пʼятниця, 29 липня 2016 р.

Protecting Spark UI, part 2: servlet filter

In the previous post it was described how to configure simple NGINX instance to add basic auth to Spark job. In this part let see what Spark's suggest itself by implementing filter.

Filter is an special class which participate in Java servlet lifecycle and is called on each request (and even response). Using filter a resource can be protected by basic authentication from unauthorized access. According to documentation the filter must be implemented and then passed (full name) as a parameter. Let's pass valid username and password through environment variables, it must be good enough, as it equals to the approach used to pass AWS credentials for instance. Obviously, this env variable must be set on the instance where driver is supposed to be run. Another option is to pass them as arguments into filter using spark..params param1=value1 param2=value2 ...

Let's imagine our class in the package my.company.filters (and using several helpers, like commons-codec, commons-lang)

public class BasicAuthFilter implements Filter {

  private String login;
  private String pass;

  // this method is called one time on Filter creation
  public void init(FilterConfig config) {
     this.login = System.getenv("SPARK_LOGIN");
     this.pass = System.getenv("SPARK_PASS");

  public void doFilter(ServletRequest req, ServletResponse res, FilterChain chain) throws IOException, ServletException {

     HttpServletRequest hreq = (HttpServletRequest) req;
     HttpServletResponse hres = (HttpServletResponse) res;

     String auth = hreq.getHeader( "Authorization" );
     if ( auth != null ) {
        int index = auth.indexOf(' ');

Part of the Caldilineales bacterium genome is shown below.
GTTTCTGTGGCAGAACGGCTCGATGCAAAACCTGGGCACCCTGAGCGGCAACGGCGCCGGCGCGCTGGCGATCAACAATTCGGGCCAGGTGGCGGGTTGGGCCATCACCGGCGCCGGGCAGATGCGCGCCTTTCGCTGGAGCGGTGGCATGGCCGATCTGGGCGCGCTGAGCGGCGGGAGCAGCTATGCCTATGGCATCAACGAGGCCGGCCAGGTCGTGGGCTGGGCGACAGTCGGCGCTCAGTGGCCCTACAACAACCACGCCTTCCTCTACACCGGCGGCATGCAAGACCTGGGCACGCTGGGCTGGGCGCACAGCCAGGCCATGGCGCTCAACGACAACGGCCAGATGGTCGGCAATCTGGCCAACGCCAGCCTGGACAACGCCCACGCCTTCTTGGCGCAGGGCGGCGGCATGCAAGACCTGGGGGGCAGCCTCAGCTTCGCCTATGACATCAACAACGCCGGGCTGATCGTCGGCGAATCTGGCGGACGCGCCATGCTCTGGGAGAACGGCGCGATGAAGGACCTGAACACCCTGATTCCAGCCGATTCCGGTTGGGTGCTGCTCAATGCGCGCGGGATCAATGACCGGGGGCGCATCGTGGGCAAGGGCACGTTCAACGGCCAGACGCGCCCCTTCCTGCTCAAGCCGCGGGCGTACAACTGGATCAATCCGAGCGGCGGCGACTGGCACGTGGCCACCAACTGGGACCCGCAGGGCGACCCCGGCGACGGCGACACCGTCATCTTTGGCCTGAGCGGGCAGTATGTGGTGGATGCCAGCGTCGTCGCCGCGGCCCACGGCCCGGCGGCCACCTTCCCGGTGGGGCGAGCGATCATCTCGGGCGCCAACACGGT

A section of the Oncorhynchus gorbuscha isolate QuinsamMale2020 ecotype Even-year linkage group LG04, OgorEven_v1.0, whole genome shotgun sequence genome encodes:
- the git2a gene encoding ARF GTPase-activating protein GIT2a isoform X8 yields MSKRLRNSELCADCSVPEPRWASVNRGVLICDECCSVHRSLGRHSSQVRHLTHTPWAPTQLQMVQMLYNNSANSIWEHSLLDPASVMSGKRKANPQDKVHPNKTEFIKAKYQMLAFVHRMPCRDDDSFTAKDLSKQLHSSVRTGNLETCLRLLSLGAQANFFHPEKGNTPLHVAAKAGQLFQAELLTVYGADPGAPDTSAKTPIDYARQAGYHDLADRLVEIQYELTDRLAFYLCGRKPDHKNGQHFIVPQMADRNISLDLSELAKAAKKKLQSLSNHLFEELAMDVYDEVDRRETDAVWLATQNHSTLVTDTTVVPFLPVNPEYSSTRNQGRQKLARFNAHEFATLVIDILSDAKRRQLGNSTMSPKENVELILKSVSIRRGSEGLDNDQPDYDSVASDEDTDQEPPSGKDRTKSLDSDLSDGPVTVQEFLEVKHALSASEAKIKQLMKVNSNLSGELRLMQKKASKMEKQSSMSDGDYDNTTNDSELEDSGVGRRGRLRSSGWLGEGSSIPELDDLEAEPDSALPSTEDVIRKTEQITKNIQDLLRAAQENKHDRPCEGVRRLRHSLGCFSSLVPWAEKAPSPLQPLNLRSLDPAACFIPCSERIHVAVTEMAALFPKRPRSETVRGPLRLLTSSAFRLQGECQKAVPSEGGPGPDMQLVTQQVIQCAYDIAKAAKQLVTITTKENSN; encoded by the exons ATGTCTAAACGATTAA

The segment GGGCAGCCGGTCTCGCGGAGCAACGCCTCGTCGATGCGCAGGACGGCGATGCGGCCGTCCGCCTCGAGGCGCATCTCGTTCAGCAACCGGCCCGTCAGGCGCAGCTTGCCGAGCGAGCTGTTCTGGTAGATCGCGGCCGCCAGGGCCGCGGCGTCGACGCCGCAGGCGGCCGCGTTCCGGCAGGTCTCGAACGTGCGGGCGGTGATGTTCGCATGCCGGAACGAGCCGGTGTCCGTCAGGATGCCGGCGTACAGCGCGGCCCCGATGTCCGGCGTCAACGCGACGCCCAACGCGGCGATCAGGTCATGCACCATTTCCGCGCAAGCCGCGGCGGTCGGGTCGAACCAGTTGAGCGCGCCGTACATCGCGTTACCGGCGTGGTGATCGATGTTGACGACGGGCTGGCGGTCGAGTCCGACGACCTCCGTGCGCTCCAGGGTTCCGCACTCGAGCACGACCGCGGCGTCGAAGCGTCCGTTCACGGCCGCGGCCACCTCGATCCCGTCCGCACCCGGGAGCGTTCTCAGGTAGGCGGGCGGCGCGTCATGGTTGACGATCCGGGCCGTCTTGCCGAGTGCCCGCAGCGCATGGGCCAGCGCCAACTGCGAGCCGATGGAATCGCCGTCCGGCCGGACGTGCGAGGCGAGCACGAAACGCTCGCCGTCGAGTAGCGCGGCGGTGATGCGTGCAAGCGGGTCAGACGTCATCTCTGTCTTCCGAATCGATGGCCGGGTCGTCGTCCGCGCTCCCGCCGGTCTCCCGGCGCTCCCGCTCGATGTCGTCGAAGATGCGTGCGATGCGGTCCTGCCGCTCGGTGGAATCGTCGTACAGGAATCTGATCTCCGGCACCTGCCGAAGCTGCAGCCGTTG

if ( index > 0 ) {
          String[] creds = StringUtils.split( new String( Base64(auth.substring(index)), Charset.UTF_8), ':' );
          if ( creds.length == 2 && login.equals(creds[0]) && pass.equals( creds[1] ) ) {
              //  auth passed successfully

     hres.setHeader( "WWW-Authenticate", "Basic realm=\"ProtectedSpark\"" );
     hres.sendError( HttpServletResponse.SC_UNAUTHORIZED );



Ok, next step is to build JAR (pack this filter into JAR). After that, we can run our job in secured manner: execute spark-submit and pass newly assembled jar with flag --jars and through configuration (*.conf file or --conf param) pass full class path: spark.ui.filters=my.company.filters.BasicAuthFilter

Protecting Spark UI, part 1: nginx

Apache Spark WEB UI is a descent place to check cluster health and monitor job performance, starting point for almost every performance optimization. A guys from Databricks hardworking on improvements of UI from version to version.
But it still have one issue which I'm facing on every project and which must be resolver every time: I'm talking about publicity of this information, everyone how can reach the port (defaults, 8080 or 4040) can then access UI, and all information there (and there are a lot of stuff you want to keep private).

There are several solution to deal with it:

  1. Close all ports and configure nginx to listen specific port and forward requests (of course w/ basic authentication)
  2. protect UI using Spark's built-in method: implementing own filter
In this post, let's start from How to protect Spark UI with NGINX?